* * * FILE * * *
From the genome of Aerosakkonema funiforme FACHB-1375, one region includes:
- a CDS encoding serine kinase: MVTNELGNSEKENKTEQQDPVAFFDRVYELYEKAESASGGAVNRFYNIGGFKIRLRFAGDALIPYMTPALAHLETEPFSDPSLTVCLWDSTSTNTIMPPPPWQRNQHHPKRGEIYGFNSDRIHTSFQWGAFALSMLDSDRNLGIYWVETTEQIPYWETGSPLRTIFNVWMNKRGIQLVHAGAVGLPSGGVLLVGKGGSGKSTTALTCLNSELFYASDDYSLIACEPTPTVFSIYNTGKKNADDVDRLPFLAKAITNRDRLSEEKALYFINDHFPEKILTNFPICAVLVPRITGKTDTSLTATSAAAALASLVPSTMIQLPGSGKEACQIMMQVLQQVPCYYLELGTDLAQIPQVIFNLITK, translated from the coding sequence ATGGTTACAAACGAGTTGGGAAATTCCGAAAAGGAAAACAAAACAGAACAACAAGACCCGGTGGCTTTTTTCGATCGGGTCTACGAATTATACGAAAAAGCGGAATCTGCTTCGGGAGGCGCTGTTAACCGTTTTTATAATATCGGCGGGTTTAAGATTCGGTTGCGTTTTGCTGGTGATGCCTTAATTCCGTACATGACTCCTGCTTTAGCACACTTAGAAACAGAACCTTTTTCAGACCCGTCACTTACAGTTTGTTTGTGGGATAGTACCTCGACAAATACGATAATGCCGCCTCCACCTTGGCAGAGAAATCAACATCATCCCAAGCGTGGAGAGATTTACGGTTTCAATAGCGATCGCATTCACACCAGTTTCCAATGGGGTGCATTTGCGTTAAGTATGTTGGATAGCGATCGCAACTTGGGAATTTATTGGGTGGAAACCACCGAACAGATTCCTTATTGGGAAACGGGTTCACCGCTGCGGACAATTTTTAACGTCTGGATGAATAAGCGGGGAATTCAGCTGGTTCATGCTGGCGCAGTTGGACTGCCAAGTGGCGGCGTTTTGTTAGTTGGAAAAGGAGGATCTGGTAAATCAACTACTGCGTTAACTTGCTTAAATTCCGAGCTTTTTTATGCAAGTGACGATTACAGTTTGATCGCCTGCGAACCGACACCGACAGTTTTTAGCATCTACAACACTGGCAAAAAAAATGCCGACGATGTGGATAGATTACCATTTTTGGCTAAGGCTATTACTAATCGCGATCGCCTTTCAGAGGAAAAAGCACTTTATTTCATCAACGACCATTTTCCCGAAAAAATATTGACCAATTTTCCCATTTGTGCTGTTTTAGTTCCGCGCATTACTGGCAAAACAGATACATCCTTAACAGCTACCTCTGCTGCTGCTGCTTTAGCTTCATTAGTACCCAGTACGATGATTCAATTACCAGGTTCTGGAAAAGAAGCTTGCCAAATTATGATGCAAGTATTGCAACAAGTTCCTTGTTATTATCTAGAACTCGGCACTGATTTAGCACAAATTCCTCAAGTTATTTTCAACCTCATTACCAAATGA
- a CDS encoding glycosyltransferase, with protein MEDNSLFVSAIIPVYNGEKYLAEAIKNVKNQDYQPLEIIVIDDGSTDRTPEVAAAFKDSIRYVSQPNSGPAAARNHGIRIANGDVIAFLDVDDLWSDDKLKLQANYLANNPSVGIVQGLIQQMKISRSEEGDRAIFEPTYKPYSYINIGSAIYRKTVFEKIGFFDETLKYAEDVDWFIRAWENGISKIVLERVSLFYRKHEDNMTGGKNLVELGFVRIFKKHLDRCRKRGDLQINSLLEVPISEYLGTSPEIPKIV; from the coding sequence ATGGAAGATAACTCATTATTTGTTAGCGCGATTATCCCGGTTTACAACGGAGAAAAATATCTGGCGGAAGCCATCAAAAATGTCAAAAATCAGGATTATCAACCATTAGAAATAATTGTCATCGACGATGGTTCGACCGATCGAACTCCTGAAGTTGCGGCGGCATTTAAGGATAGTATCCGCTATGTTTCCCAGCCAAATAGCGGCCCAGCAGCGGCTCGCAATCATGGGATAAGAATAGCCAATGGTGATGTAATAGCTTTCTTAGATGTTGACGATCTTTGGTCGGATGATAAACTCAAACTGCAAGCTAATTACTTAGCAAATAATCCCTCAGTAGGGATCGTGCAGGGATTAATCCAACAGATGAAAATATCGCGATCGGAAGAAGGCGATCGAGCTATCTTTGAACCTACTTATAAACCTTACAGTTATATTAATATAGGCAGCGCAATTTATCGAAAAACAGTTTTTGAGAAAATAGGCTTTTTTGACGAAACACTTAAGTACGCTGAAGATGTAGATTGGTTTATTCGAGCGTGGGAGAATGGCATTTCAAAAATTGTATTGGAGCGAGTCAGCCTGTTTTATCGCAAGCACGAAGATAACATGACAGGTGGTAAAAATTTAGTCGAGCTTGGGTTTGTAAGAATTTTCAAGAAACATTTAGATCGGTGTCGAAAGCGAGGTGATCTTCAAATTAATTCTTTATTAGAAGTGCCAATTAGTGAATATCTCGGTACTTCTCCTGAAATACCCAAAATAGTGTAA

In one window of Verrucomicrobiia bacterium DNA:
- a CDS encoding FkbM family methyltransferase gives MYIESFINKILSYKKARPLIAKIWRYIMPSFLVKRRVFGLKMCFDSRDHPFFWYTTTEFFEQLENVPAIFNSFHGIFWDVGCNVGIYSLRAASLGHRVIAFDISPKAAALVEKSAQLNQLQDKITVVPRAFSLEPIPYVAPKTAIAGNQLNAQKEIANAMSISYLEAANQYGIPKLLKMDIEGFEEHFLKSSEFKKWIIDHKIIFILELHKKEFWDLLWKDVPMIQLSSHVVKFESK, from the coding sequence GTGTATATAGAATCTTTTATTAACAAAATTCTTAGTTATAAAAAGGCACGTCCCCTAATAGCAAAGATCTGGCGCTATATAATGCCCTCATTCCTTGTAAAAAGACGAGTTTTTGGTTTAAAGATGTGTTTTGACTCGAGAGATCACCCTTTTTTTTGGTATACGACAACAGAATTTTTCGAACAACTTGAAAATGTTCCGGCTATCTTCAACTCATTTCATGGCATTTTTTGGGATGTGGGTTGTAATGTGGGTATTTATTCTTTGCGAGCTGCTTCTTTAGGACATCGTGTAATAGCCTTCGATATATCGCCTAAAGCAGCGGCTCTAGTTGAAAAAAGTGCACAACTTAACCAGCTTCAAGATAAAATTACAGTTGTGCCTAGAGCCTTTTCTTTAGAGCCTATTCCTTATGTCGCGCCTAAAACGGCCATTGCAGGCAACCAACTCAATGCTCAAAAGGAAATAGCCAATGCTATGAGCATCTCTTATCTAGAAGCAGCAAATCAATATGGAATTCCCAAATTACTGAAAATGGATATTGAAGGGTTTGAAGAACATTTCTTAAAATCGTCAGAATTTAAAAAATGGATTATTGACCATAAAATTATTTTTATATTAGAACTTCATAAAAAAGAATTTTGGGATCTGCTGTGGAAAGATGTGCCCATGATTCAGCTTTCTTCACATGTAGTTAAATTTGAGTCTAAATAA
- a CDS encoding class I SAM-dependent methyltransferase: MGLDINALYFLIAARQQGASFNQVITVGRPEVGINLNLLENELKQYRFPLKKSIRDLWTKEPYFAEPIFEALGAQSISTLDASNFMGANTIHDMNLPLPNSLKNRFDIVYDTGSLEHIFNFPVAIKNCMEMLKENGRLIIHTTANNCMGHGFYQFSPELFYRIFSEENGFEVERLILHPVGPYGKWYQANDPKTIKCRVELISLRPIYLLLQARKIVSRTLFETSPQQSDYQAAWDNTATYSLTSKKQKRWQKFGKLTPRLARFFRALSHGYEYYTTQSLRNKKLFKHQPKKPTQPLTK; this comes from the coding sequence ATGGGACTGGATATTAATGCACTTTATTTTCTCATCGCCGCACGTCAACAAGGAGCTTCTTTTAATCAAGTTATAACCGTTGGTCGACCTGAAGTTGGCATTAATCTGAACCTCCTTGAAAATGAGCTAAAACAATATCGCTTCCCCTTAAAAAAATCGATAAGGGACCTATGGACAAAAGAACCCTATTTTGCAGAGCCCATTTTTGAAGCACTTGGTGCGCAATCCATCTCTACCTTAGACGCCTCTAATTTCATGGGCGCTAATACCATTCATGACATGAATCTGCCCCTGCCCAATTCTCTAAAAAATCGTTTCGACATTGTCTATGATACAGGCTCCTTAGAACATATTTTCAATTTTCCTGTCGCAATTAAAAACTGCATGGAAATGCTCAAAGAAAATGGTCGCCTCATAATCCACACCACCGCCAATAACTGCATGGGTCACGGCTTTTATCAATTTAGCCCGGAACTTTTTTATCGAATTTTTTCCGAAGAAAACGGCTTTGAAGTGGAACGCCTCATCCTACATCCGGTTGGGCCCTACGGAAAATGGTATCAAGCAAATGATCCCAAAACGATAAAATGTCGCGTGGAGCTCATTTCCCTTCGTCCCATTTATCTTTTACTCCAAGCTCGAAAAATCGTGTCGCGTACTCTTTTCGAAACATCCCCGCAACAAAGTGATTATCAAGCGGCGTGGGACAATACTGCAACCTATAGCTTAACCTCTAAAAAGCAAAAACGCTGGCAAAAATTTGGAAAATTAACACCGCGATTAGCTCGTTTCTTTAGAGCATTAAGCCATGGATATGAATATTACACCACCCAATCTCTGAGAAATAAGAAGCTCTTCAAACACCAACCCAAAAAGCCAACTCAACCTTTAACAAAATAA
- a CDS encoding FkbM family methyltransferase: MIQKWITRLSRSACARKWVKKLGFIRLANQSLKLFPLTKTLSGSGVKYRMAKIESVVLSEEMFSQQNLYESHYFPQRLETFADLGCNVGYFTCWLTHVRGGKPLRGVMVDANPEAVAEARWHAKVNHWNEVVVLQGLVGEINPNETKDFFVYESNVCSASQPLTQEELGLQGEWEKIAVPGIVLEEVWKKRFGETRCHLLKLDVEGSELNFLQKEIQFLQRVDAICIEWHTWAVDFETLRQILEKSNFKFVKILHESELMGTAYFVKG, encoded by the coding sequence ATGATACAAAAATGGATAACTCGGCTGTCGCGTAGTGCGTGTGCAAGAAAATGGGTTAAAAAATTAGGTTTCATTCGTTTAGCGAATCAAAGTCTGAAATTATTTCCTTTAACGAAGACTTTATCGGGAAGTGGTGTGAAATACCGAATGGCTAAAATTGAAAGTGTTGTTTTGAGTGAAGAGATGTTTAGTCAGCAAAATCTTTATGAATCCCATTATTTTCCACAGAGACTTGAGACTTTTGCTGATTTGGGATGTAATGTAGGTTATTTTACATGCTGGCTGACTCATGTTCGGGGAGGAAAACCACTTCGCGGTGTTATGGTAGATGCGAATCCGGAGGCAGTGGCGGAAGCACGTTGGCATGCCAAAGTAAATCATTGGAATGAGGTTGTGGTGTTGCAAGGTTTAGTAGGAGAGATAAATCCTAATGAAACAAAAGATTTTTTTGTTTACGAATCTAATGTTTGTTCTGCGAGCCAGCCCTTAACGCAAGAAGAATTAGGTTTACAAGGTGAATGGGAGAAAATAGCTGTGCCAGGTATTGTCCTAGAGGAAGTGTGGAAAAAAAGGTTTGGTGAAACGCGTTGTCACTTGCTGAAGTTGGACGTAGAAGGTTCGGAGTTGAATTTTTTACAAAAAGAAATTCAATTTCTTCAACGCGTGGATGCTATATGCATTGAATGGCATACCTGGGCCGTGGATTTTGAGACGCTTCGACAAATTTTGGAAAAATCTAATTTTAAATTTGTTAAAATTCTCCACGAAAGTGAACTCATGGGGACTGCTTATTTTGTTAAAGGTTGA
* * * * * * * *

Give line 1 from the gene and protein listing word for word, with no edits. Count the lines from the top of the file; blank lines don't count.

From the genome of Aerosakkonema funiforme FACHB-1375, one region includes: